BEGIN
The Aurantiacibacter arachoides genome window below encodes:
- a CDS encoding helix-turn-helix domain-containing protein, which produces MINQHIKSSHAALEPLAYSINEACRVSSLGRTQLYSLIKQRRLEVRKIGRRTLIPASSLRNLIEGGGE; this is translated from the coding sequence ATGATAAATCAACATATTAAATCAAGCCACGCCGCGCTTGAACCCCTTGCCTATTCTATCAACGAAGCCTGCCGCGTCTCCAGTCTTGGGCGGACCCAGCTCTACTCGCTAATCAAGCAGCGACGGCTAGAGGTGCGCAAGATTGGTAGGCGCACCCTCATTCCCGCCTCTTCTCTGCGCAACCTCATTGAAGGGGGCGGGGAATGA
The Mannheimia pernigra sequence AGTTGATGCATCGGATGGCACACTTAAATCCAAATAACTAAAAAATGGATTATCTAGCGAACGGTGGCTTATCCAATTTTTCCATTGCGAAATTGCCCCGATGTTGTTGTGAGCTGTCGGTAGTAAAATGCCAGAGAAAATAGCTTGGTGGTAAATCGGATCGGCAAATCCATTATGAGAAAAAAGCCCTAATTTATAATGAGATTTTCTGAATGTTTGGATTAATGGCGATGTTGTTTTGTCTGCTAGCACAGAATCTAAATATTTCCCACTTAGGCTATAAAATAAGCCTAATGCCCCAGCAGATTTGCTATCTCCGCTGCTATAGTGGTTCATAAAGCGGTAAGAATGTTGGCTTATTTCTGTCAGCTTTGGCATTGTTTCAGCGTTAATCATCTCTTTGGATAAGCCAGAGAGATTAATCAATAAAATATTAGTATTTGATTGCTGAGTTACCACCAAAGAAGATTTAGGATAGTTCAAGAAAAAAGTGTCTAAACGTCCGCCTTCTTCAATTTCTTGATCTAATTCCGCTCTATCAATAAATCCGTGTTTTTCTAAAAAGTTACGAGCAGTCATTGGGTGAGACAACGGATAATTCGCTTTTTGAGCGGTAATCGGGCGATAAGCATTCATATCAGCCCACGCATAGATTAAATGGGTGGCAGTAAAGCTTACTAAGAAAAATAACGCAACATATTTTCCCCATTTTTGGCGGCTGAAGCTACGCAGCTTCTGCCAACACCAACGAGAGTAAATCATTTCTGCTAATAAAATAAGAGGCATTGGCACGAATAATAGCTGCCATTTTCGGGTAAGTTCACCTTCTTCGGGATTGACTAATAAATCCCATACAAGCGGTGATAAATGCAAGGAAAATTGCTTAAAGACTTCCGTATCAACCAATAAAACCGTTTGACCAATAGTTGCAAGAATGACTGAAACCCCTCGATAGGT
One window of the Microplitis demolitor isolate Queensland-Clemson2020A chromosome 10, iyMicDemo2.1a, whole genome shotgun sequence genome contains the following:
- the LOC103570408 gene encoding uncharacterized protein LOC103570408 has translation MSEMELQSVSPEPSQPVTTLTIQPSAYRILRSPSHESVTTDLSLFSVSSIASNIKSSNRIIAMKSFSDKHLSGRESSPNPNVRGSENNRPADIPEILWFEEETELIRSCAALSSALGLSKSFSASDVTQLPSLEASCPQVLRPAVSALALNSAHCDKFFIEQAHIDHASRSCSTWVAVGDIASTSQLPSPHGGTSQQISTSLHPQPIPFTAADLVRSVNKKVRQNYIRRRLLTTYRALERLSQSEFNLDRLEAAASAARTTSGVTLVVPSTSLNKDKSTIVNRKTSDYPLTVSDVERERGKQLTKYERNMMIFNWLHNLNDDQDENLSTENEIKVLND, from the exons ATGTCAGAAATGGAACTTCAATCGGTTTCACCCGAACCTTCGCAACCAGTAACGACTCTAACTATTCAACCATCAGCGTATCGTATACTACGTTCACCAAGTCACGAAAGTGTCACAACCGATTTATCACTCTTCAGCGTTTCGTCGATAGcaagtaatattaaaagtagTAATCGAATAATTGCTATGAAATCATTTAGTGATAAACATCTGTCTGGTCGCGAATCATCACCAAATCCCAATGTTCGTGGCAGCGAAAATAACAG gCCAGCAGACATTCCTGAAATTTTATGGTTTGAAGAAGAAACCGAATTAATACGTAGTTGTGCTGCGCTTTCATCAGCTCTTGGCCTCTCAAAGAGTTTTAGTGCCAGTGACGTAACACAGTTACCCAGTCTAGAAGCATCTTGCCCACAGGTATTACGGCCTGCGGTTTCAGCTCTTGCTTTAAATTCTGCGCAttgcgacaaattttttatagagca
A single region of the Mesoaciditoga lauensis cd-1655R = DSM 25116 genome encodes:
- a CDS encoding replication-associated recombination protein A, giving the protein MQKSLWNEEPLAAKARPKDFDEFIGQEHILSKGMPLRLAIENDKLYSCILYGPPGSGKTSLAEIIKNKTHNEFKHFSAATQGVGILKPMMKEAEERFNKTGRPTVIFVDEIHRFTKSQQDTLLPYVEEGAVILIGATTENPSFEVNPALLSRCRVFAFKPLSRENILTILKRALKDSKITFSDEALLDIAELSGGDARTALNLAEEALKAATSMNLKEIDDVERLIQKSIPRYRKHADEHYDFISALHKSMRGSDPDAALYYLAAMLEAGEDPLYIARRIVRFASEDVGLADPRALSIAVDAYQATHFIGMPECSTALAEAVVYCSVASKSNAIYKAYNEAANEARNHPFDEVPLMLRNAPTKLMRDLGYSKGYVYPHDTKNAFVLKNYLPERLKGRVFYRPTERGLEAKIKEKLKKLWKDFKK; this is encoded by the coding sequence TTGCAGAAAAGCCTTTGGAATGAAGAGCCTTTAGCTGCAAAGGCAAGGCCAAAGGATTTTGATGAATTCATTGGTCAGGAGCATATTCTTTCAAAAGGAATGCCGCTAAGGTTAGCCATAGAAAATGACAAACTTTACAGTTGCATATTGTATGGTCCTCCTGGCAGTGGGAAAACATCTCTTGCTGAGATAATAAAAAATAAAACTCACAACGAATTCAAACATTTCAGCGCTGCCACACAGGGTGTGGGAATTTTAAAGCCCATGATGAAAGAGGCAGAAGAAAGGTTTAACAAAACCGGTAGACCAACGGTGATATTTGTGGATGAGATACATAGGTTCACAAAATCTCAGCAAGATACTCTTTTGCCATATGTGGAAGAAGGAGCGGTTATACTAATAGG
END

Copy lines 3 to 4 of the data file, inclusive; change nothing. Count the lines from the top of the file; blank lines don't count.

The Mannheimia pernigra sequence AGTTGATGCATCGGATGGCACACTTAAATCCAAATAACTAAAAAATGGATTATCTAGCGAACGGTGGCTTATCCAATTTTTCCATTGCGAAATTGCCCCGATGTTGTTGTGAGCTGTCGGTAGTAAAATGCCAGAGAAAATAGCTTGGTGGTAAATCGGATCGGCAAATCCATTATGAGAAAAAAGCCCTAATTTATAATGAGATTTTCTGAATGTTTGGATTAATGGCGATGTTGTTTTGTCTGCTAGCACAGAATCTAAATATTTCCCACTTAGGCTATAAAATAAGCCTAATGCCCCAGCAGATTTGCTATCTCCGCTGCTATAGTGGTTCATAAAGCGGTAAGAATGTTGGCTTATTTCTGTCAGCTTTGGCATTGTTTCAGCGTTAATCATCTCTTTGGATAAGCCAGAGAGATTAATCAATAAAATATTAGTATTTGATTGCTGAGTTACCACCAAAGAAGATTTAGGATAGTTCAAGAAAAAAGTGTCTAAACGTCCGCCTTCTTCAATTTCTTGATCTAATTCCGCTCTATCAATAAATCCGTGTTTTTCTAAAAAGTTACGAGCAGTCATTGGGTGAGACAACGGATAATTCGCTTTTTGAGCGGTAATCGGGCGATAAGCATTCATATCAGCCCACGCATAGATTAAATGGGTGGCAGTAAAGCTTACTAAGAAAAATAACGCAACATATTTTCCCCATTTTTGGCGGCTGAAGCTACGCAGCTTCTGCCAACACCAACGAGAGTAAATCATTTCTGCTAATAAAATAAGAGGCATTGGCACGAATAATAGCTGCCATTTTCGGGTAAGTTCACCTTCTTCGGGATTGACTAATAAATCCCATACAAGCGGTGATAAATGCAAGGAAAATTGCTTAAAGACTTCCGTATCAACCAATAAAACCGTTTGACCAATAGTTGCAAGAATGACTGAAACCCCTCGATAGGT
One window of the Microplitis demolitor isolate Queensland-Clemson2020A chromosome 10, iyMicDemo2.1a, whole genome shotgun sequence genome contains the following: